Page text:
SUMMER SPEAKERS’ SERIES June 25 and June 26
Historians Share Their Research on the La Verendrye and Father Aulneau Story
Tuesday, June 25 - Wednesday, June 26 | 7:00 pm - 8:30 pm
As two unique components in the overall La Verendrye history, historians David Malaher and David Fuller, will describe the Roseau River route and the biographical details of Father Aulneau’s early life over two evenings. This is modern, original work. Malaher and Fuller are pleased to bring this new material to public attention for the first time at the Lake of the Woods Museum on June 25 and 26. Although they are speaking separately and on two different days, it is a joint, combined story.
A presentation of new La Verendrye information will include historical maps by La Verendrye and recent photographs of his route from Lake Winnipeg up the Red River past The Forks to the Roseau River near Letellier, and up the Roseau to Lake of the Woods, ending at Fort St. Charles on the NorthWest Angle Inlet.
In 2016 an exploration party of five historians traveled overland, parallel to the Roseau River, to examine its hydrological and geographical features which were encountered by La Verendyre’s fur trading and exploring company in the 1730-40 period.
The presentation will cover the Roseau River through the 200-year period from La Verendrye in the 1730s, to Lord Selkirk’s des Meuron army in 1817, and farming settlers in the early 1900s, plus an update on the current condition of the Roseau River valley in Manitoba and Minnesota.
This presentation will offer insight into the Jesuit priest Jean-Pierre Aulneau and his homeland in western France. Aulneau’s name is recognized by, among other things, its connection to the peninsula in Lake of the Woods and the story of his death with 20 other Frenchmen on a small island relatively close to Fort St. Charles. Not much is known, however, about the life he led in his homeland before travelling on his fateful mission to North America.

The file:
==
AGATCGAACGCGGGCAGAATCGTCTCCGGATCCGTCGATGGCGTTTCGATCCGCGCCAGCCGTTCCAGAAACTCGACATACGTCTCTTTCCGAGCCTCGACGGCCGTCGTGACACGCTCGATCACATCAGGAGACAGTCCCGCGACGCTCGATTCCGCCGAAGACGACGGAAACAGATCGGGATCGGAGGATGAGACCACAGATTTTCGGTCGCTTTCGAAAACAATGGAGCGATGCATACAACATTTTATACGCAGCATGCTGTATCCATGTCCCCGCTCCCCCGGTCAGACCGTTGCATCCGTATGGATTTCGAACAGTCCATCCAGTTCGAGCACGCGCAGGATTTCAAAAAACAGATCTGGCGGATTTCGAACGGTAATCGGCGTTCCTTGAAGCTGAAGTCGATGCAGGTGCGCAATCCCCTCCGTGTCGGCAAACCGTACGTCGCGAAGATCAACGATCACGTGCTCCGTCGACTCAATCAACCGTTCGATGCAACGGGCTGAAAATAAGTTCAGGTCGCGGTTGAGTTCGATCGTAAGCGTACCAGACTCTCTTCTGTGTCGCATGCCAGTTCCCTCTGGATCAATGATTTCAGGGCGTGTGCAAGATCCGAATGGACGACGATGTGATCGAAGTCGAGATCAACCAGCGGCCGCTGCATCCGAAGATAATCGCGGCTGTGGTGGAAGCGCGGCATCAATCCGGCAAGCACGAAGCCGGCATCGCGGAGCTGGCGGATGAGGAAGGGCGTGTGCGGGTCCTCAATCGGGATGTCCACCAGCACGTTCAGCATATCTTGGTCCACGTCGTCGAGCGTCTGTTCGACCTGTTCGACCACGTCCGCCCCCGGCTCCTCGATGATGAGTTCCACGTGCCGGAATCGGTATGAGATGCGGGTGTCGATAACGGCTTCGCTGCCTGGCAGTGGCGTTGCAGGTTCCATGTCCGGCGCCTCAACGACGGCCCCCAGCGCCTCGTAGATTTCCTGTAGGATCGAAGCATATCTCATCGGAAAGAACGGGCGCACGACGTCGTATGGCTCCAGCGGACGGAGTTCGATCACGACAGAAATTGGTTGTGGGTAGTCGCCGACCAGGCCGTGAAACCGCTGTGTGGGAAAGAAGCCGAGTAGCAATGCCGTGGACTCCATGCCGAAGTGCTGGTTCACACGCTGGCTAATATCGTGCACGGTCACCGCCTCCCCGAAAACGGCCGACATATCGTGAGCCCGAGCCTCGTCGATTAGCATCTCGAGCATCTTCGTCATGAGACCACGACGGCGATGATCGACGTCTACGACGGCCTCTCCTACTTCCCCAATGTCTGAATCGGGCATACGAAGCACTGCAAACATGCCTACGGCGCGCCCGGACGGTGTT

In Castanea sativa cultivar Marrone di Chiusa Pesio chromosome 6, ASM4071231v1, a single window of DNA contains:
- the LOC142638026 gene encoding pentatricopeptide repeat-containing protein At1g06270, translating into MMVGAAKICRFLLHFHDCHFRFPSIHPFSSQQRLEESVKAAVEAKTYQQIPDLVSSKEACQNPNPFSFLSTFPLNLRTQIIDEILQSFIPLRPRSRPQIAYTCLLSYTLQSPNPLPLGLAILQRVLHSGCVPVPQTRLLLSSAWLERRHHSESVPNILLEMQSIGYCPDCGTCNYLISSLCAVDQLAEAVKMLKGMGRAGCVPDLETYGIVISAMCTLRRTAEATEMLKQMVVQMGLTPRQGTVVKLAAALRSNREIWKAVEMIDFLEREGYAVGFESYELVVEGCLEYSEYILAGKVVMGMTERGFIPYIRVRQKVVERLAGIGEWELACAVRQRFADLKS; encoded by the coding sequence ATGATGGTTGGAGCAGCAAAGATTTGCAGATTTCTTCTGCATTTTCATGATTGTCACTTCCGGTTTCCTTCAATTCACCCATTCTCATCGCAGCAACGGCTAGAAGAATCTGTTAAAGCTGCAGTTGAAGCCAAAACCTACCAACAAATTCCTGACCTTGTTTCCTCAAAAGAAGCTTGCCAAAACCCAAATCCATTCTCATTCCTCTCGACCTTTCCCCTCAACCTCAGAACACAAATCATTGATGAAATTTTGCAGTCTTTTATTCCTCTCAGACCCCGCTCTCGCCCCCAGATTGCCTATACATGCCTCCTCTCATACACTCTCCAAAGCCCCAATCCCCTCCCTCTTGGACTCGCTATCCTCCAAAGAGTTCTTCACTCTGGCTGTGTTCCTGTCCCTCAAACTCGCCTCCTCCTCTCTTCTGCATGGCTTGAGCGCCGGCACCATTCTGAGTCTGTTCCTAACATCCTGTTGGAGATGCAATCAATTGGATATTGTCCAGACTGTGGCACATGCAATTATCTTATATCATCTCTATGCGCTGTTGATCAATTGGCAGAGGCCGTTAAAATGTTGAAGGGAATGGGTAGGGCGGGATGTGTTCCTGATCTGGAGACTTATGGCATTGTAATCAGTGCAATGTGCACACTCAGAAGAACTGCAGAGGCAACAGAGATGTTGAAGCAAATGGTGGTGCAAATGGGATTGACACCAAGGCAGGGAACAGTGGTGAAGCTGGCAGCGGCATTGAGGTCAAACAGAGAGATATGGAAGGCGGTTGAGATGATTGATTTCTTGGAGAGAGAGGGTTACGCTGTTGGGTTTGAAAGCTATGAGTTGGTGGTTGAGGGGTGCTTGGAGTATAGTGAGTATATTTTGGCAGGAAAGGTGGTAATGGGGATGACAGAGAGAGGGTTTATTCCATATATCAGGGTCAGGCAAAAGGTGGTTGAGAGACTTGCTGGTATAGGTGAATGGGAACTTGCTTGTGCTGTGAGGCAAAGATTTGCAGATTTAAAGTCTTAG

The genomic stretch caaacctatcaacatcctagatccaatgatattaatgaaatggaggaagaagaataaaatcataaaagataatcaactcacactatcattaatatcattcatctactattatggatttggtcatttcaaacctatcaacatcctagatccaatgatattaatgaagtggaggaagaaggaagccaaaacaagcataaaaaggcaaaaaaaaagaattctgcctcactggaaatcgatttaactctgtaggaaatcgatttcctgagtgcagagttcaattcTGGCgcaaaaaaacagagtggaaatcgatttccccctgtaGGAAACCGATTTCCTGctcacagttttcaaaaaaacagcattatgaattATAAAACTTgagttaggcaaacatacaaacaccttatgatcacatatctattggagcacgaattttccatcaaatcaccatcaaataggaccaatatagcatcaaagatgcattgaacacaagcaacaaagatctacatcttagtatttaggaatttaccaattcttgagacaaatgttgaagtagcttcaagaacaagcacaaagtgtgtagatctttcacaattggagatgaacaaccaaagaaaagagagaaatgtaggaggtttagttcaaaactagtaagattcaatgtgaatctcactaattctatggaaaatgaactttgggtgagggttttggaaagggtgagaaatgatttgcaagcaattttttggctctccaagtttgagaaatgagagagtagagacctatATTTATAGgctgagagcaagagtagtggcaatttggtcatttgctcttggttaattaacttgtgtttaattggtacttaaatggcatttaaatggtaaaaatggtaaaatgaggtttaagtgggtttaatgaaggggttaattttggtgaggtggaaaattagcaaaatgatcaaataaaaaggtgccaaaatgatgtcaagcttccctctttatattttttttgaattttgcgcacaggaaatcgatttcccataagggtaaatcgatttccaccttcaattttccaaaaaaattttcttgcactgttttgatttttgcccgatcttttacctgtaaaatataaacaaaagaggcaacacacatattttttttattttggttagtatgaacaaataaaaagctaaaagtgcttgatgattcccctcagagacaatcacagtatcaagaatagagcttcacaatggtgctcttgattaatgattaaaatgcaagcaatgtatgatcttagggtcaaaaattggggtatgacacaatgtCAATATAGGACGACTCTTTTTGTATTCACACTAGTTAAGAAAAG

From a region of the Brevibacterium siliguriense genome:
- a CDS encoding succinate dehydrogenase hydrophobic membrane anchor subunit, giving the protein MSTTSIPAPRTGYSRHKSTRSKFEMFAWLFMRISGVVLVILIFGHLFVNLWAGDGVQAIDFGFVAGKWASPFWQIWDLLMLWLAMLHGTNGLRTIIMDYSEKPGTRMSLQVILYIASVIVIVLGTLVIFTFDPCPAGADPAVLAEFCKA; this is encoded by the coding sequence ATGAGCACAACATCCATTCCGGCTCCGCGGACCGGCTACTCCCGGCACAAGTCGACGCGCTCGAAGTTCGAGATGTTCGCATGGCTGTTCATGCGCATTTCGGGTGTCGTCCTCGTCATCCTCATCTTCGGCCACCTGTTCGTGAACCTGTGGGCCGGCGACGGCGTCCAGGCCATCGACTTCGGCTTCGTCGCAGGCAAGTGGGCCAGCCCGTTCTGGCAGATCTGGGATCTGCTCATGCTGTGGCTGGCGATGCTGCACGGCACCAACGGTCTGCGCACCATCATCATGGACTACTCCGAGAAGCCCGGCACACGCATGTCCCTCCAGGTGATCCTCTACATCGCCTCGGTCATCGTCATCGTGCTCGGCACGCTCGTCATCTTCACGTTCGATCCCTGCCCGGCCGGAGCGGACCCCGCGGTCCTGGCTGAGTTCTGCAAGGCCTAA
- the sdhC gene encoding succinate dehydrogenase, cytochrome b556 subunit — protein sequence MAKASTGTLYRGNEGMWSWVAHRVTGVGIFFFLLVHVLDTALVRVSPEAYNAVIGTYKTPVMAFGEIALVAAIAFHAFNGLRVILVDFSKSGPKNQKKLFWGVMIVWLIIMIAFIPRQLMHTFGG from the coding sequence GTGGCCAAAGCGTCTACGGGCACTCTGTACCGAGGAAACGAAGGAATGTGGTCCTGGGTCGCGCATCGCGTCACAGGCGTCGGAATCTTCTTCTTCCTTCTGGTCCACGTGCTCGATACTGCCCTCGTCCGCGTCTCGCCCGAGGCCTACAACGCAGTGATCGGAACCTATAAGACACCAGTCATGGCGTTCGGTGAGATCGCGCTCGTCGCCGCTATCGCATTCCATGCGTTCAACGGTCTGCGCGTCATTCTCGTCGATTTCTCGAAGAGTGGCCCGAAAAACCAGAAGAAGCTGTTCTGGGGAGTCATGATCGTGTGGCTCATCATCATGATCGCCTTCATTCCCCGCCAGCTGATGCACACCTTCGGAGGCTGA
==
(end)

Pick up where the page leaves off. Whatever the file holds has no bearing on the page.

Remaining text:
Some interesting details of his early life and accompanying photographs taken on a recent trip to France offer a revealing portrait of this interesting individual. Images of his hometown, church and various locations where he lived and studied will supplement the presentation. A highlight of the trip was a visit to a direct descendent who supervises the private archives and letters of Aulneau. Images of the April 30, 1736 letter, the only existing letter written from Fort St. Charles, will be shared and discussed. Questions and comments will, of course, be encouraged and welcomed.
David Malaher has a summer home on Lake of the Woods. He is a retired engineer, former Chair of the Board of Governors of the University of Manitoba and member of the Centre for Rupert’s Land Studies. He pursues an interest in the history of international boundaries, particularly the boundary for Canada and the United States. Local travel on Lake of the Woods and the Roseau River in Manitoba and Minnesota during the 1730s by La Verendrye and other French explorers are current topics in David’s research.
David Fuller is President Emeritus and retired professor of English from Minot State University. Earning a doctorate from the University of Iowa, he taught literature for many years. He was also active in the scholarship of the American writer Henry David Thoreau. He and his wife spend half of the year on a small island a few miles from the site of Fort St. Charles on Lake of the Woods. He continues his research into the circumstances surrounding the deaths of the 21 Frenchmen in June 1736.